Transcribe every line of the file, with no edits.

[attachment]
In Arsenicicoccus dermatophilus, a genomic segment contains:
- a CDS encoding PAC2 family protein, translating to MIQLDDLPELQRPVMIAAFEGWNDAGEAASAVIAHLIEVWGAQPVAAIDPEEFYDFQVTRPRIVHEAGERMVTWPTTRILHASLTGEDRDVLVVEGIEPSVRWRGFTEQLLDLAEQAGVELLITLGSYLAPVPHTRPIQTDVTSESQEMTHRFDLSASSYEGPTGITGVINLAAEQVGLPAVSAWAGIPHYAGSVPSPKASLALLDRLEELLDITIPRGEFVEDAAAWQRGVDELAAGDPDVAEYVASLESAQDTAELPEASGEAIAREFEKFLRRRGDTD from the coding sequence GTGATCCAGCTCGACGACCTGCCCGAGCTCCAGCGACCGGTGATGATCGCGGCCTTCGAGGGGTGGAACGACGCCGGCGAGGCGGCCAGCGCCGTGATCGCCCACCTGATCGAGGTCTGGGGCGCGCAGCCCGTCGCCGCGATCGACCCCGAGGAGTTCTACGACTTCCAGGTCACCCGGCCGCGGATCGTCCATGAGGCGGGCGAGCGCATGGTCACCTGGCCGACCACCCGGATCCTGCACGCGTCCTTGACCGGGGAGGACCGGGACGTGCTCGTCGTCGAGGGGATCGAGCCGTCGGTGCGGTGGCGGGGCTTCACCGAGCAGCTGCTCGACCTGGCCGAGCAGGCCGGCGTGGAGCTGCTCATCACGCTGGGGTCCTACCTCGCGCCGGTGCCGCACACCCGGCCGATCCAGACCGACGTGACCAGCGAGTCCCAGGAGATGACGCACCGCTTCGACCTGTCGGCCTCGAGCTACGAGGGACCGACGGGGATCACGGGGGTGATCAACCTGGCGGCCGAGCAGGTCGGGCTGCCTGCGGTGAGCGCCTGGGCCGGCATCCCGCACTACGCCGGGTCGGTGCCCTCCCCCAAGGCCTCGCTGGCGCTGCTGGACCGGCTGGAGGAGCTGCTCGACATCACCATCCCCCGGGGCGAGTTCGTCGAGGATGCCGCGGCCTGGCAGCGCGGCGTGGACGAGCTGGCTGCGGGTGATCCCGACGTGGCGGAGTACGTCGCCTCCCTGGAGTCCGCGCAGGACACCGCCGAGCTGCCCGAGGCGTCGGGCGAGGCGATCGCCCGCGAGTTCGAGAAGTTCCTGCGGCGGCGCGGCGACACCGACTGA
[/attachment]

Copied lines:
In Arsenicicoccus dermatophilus, a genomic segment contains:
- a CDS encoding PAC2 family protein, translating to MIQLDDLPELQRPVMIAAFEGWNDAGEAASAVIAHLIEVWGAQPVAAIDPEEFYDFQVTRPRIVHEAGERMVTWPTTRILHASLTGEDRDVLVVEGIEPSVRWRGFTEQLLDLAEQAGVELLITLGSYLAPVPHTRPIQTDVTSESQEMTHRFDLSASSYEGPTGITGVINLAAEQVGLPAVSAWAGIPHYAGSVPSPKASLALLDRLEELLDITIPRGEFVEDAAAWQRGVDELAAGDPDVAEYVASLESAQDTAELPEASGEAIAREFEKFLRRRGDTD from the coding sequence GTGATCCAGCTCGACGACCTGCCCGAGCTCCAGCGACCGGTGATGATCGCGGCCTTCGAGGGGTGGAACGACGCCGGCGAGGCGGCCAGCGCCGTGATCGCCCACCTGATCGAGGTCTGGGGCGCGCAGCCCGTCGCCGCGATCGACCCCGAGGAGTTCTACGACTTCCAGGTCACCCGGCCGCGGATCGTCCATGAGGCGGGCGAGCGCATGGTCACCTGGCCGACCACCCGGATCCTGCACGCGTCCTTGACCGGGGAGGACCGGGACGTGCTCGTCGTCGAGGGGATCGAGCCGTCGGTGCGGTGGCGGGGCTTCACCGAGCAGCTGCTCGACCTGGCCGAGCAGGCCGGCGTGGAGCTGCTCATCACGCTGGGGTCCTACCTCGCGCCGGTGCCGCACACCCGGCCGATCCAGACCGACGTGACCAGCGAGTCCCAGGAGATGACGCACCGCTTCGACCTGTCGGCCTCGAGCTACGAGGGACCGACGGGGATCACGGGGGTGATCAACCTGGCGGCCGAGCAGGTCGGGCTGCCTGCGGTGAGCGCCTGGGCCGGCATCCCGCACTACGCCGGGTCGGTGCCCTCCCCCAAGGCCTCGCTGGCGCTGCTGGACCGGCTGGAGGAGCTGCTCGACATCACCATCCCCCGGGGCGAGTTCGTCGAGGATGCCGCGGCCTGGCAGCGCGGCGTGGACGAGCTGGCTGCGGGTGATCCCGACGTGGCGGAGTACGTCGCCTCCCTGGAGTCCGCGCAGGACACCGCCGAGCTGCCCGAGGCGTCGGGCGAGGCGATCGCCCGCGAGTTCGAGAAGTTCCTGCGGCGGCGCGGCGACACCGACTGA